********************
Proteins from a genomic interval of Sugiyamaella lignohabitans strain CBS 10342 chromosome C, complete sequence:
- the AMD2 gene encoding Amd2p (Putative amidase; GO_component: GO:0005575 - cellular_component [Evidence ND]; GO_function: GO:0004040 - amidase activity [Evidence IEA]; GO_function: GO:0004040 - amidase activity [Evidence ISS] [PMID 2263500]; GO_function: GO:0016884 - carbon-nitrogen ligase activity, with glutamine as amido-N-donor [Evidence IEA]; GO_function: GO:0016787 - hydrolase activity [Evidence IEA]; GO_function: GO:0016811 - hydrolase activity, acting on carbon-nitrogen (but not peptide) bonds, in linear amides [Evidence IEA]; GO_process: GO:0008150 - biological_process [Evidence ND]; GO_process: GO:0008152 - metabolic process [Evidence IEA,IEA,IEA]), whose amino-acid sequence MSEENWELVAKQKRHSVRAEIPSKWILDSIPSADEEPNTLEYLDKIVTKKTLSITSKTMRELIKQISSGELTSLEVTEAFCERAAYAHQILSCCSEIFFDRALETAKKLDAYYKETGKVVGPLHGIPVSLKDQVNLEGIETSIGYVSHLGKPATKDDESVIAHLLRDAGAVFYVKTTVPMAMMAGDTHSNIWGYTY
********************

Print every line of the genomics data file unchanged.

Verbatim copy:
Proteins from a genomic interval of Sugiyamaella lignohabitans strain CBS 10342 chromosome C, complete sequence:
- the AMD2 gene encoding Amd2p (Putative amidase; GO_component: GO:0005575 - cellular_component [Evidence ND]; GO_function: GO:0004040 - amidase activity [Evidence IEA]; GO_function: GO:0004040 - amidase activity [Evidence ISS] [PMID 2263500]; GO_function: GO:0016884 - carbon-nitrogen ligase activity, with glutamine as amido-N-donor [Evidence IEA]; GO_function: GO:0016787 - hydrolase activity [Evidence IEA]; GO_function: GO:0016811 - hydrolase activity, acting on carbon-nitrogen (but not peptide) bonds, in linear amides [Evidence IEA]; GO_process: GO:0008150 - biological_process [Evidence ND]; GO_process: GO:0008152 - metabolic process [Evidence IEA,IEA,IEA]), whose amino-acid sequence MSEENWELVAKQKRHSVRAEIPSKWILDSIPSADEEPNTLEYLDKIVTKKTLSITSKTMRELIKQISSGELTSLEVTEAFCERAAYAHQILSCCSEIFFDRALETAKKLDAYYKETGKVVGPLHGIPVSLKDQVNLEGIETSIGYVSHLGKPATKDDESVIAHLLRDAGAVFYVKTTVPMAMMAGDTHSNIWGYTY